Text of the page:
July 28, 2018

Preliminary notes on my upcoming book "A Finger Pointing at the Basket: Zen and the Art of the Finger Roll"

In volleyball you have the spike, and the dink.  The spike is raw power (except for the 3/4 down the line, but nevermind that), the dink is pure finesse.  The spike sets up the dink, the dink forces the defense to play honest, opening up lanes for the spike.

The dink, and the finger roll, are stylistically second-best.  "Best slam dunk" compilations outnumber "best finger roll compilations" approximately 8,000 to one.

Even D Wade can't make it macho

But both the dunk and the finger roll count the same, and for the true connoisseur, the finger roll may be even more satisfying because of the greater variety of ways in which it comes into play.  It can be  an aggressive finishing move (but watch out, it's easy to screw up) or a bailout option when one's path to the hoop is unexpectedly blocked.  Perhaps Doctor J, confronted by a leaping Kevin McHale, could drive the ball through his opponent's hands and finish the dunk.  But lesser mortals might prefer, a la George Gervin, to lightly flip the ball over fruitlessly outstretched fingertips.  There is honor in both paths.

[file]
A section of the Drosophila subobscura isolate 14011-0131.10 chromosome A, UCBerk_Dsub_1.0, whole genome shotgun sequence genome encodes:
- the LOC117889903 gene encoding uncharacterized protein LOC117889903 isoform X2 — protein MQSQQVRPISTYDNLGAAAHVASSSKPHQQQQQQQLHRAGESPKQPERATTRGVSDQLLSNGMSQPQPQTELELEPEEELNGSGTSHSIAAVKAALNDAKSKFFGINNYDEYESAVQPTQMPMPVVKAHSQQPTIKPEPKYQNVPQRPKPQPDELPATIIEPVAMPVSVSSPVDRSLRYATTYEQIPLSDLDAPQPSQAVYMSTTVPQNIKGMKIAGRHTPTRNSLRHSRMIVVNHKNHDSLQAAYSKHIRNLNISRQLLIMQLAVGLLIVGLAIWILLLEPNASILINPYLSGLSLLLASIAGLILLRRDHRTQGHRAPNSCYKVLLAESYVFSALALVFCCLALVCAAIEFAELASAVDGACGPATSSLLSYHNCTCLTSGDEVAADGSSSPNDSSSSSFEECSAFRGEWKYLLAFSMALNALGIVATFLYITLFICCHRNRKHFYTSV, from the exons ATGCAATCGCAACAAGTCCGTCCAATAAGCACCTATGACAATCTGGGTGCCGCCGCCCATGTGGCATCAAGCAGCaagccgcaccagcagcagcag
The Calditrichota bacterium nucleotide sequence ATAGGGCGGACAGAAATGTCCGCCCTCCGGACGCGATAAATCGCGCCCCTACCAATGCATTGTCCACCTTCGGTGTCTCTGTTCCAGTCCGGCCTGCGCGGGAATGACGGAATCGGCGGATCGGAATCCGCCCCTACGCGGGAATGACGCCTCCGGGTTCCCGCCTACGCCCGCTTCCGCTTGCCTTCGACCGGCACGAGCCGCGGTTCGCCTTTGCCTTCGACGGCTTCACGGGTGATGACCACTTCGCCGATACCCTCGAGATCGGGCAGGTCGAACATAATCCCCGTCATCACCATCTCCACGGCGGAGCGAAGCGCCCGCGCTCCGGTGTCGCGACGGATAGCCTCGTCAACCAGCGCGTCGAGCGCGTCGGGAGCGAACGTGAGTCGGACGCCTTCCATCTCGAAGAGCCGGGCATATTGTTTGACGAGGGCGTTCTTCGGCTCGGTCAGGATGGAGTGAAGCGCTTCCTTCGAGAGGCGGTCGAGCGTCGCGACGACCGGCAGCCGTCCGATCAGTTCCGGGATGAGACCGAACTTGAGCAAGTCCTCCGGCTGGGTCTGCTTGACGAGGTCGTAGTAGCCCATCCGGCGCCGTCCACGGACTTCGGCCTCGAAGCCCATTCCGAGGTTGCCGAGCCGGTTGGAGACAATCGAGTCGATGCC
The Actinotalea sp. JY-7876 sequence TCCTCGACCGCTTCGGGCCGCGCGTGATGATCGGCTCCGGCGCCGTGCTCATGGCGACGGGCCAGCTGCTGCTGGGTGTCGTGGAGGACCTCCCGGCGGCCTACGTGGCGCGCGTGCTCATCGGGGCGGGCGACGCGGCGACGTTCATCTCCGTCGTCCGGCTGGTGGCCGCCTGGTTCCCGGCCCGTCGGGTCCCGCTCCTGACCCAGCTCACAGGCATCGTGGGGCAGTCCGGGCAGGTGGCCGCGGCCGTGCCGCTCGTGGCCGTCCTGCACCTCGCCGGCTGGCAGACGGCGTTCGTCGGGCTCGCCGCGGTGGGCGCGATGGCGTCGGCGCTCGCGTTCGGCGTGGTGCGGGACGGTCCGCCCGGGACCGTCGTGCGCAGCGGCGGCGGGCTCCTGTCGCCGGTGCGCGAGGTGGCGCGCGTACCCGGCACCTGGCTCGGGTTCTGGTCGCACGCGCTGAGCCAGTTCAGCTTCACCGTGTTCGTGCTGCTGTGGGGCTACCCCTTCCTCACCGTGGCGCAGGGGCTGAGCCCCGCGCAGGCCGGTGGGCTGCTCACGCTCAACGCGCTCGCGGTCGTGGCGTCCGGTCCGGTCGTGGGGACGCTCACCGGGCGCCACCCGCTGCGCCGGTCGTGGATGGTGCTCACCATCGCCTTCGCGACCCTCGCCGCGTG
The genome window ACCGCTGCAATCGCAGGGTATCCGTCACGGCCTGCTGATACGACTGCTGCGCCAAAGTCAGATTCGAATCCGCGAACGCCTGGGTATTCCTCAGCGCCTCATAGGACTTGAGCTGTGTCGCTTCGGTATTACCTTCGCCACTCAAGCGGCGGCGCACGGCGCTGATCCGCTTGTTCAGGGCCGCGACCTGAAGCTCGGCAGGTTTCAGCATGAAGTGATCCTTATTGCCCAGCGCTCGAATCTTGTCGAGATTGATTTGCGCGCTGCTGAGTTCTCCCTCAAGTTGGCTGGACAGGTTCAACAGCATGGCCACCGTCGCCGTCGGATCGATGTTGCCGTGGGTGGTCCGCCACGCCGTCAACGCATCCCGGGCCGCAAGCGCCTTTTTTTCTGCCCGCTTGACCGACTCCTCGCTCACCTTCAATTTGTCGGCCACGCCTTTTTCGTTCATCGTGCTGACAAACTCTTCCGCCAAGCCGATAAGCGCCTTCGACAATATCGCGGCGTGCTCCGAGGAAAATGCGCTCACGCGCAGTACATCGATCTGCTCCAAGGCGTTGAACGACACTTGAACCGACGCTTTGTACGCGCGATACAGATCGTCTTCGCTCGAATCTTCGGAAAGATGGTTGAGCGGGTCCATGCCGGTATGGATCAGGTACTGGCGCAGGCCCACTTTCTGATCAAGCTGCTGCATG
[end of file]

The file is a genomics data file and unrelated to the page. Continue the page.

In the beginning...

Ladies and gentlemen, George Gervin (cue evil laugh):

Steve Jones: "[Gervin] could finger roll from anywhere from fifteen feet in."

 (As my old dance instructor, Frankie Manning used to say...):

"Ah ONE"

"Ah TWO"

"Ah...YOU KNOW WHAT TO DO" (run back on defense)

A fine compilation 
(But perhaps turn off sound and instead play T.S. Eliot reading "Macavity the Mystery Cat")

Order of the Stick reminder

Soap opera mode: on, but also dual-wielding halfling berkserkers and vampire beheadings.  (link)

In a bipartisan spirit, let's hear from the other side of the...oh my

Kirkus Reviews:  "Somebody had to do it."  (link)

July 26, 2018

1:37 - I have no further need for THESE

So everyone in Silicon Valley, basically

Toxoplasma gondii is a protozoan parasite carried by cats. It can infect people through contact with cat faeces, poorly cooked meat, or contaminated water, and as many as one-third of the world’s population may be infected. The parasite doesn’t make us feel sick, but it forms cysts in the brain where it can remain for the rest of a person’s life. Some studies have linked infection with the parasite to slower reaction times, schizophrenia, bipolar disorder, suicidal behaviour, and explosive anger.